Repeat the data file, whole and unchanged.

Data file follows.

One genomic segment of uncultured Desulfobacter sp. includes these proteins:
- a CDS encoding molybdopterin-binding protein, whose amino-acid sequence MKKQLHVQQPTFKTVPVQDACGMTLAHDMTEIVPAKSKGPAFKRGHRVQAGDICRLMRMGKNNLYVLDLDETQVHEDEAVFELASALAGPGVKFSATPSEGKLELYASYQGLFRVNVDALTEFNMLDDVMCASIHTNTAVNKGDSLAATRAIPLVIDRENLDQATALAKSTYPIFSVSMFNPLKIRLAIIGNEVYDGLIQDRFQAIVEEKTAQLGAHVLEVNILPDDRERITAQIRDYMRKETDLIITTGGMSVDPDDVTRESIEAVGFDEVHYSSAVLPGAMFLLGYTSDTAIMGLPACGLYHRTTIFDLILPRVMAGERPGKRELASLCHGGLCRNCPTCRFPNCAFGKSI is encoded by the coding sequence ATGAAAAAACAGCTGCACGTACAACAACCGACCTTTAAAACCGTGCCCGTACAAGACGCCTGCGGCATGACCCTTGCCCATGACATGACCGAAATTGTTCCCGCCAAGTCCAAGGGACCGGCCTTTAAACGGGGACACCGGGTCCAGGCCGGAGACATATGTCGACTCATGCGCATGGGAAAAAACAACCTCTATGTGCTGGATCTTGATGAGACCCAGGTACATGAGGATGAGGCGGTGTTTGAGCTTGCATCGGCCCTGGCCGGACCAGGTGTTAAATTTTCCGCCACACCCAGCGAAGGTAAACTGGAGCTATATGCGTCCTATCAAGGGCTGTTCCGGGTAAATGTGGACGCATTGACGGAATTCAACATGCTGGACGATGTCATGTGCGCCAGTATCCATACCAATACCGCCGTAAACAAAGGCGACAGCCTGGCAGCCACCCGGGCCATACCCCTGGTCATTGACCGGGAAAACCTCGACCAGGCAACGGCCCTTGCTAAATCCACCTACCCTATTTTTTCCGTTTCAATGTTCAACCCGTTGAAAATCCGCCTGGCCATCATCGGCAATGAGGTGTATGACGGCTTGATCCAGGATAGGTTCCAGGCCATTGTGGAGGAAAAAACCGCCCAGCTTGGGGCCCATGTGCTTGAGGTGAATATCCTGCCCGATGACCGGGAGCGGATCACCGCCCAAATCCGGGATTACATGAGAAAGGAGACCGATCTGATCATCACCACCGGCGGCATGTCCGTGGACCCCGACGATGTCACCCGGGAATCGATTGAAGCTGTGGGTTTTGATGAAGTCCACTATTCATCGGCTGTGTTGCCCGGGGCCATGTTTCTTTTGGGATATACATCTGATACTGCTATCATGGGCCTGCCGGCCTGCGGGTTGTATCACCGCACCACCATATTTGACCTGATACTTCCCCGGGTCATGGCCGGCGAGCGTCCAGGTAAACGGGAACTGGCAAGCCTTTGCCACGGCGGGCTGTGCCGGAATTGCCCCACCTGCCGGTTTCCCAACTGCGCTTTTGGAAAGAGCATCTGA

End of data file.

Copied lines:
One genomic segment of uncultured Desulfobacter sp. includes these proteins:
- a CDS encoding molybdopterin-binding protein, whose amino-acid sequence MKKQLHVQQPTFKTVPVQDACGMTLAHDMTEIVPAKSKGPAFKRGHRVQAGDICRLMRMGKNNLYVLDLDETQVHEDEAVFELASALAGPGVKFSATPSEGKLELYASYQGLFRVNVDALTEFNMLDDVMCASIHTNTAVNKGDSLAATRAIPLVIDRENLDQATALAKSTYPIFSVSMFNPLKIRLAIIGNEVYDGLIQDRFQAIVEEKTAQLGAHVLEVNILPDDRERITAQIRDYMRKETDLIITTGGMSVDPDDVTRESIEAVGFDEVHYSSAVLPGAMFLLGYTSDTAIMGLPACGLYHRTTIFDLILPRVMAGERPGKRELASLCHGGLCRNCPTCRFPNCAFGKSI is encoded by the coding sequence ATGAAAAAACAGCTGCACGTACAACAACCGACCTTTAAAACCGTGCCCGTACAAGACGCCTGCGGCATGACCCTTGCCCATGACATGACCGAAATTGTTCCCGCCAAGTCCAAGGGACCGGCCTTTAAACGGGGACACCGGGTCCAGGCCGGAGACATATGTCGACTCATGCGCATGGGAAAAAACAACCTCTATGTGCTGGATCTTGATGAGACCCAGGTACATGAGGATGAGGCGGTGTTTGAGCTTGCATCGGCCCTGGCCGGACCAGGTGTTAAATTTTCCGCCACACCCAGCGAAGGTAAACTGGAGCTATATGCGTCCTATCAAGGGCTGTTCCGGGTAAATGTGGACGCATTGACGGAATTCAACATGCTGGACGATGTCATGTGCGCCAGTATCCATACCAATACCGCCGTAAACAAAGGCGACAGCCTGGCAGCCACCCGGGCCATACCCCTGGTCATTGACCGGGAAAACCTCGACCAGGCAACGGCCCTTGCTAAATCCACCTACCCTATTTTTTCCGTTTCAATGTTCAACCCGTTGAAAATCCGCCTGGCCATCATCGGCAATGAGGTGTATGACGGCTTGATCCAGGATAGGTTCCAGGCCATTGTGGAGGAAAAAACCGCCCAGCTTGGGGCCCATGTGCTTGAGGTGAATATCCTGCCCGATGACCGGGAGCGGATCACCGCCCAAATCCGGGATTACATGAGAAAGGAGACCGATCTGATCATCACCACCGGCGGCATGTCCGTGGACCCCGACGATGTCACCCGGGAATCGATTGAAGCTGTGGGTTTTGATGAAGTCCACTATTCATCGGCTGTGTTGCCCGGGGCCATGTTTCTTTTGGGATATACATCTGATACTGCTATCATGGGCCTGCCGGCCTGCGGGTTGTATCACCGCACCACCATATTTGACCTGATACTTCCCCGGGTCATGGCCGGCGAGCGTCCAGGTAAACGGGAACTGGCAAGCCTTTGCCACGGCGGGCTGTGCCGGAATTGCCCCACCTGCCGGTTTCCCAACTGCGCTTTTGGAAAGAGCATCTGA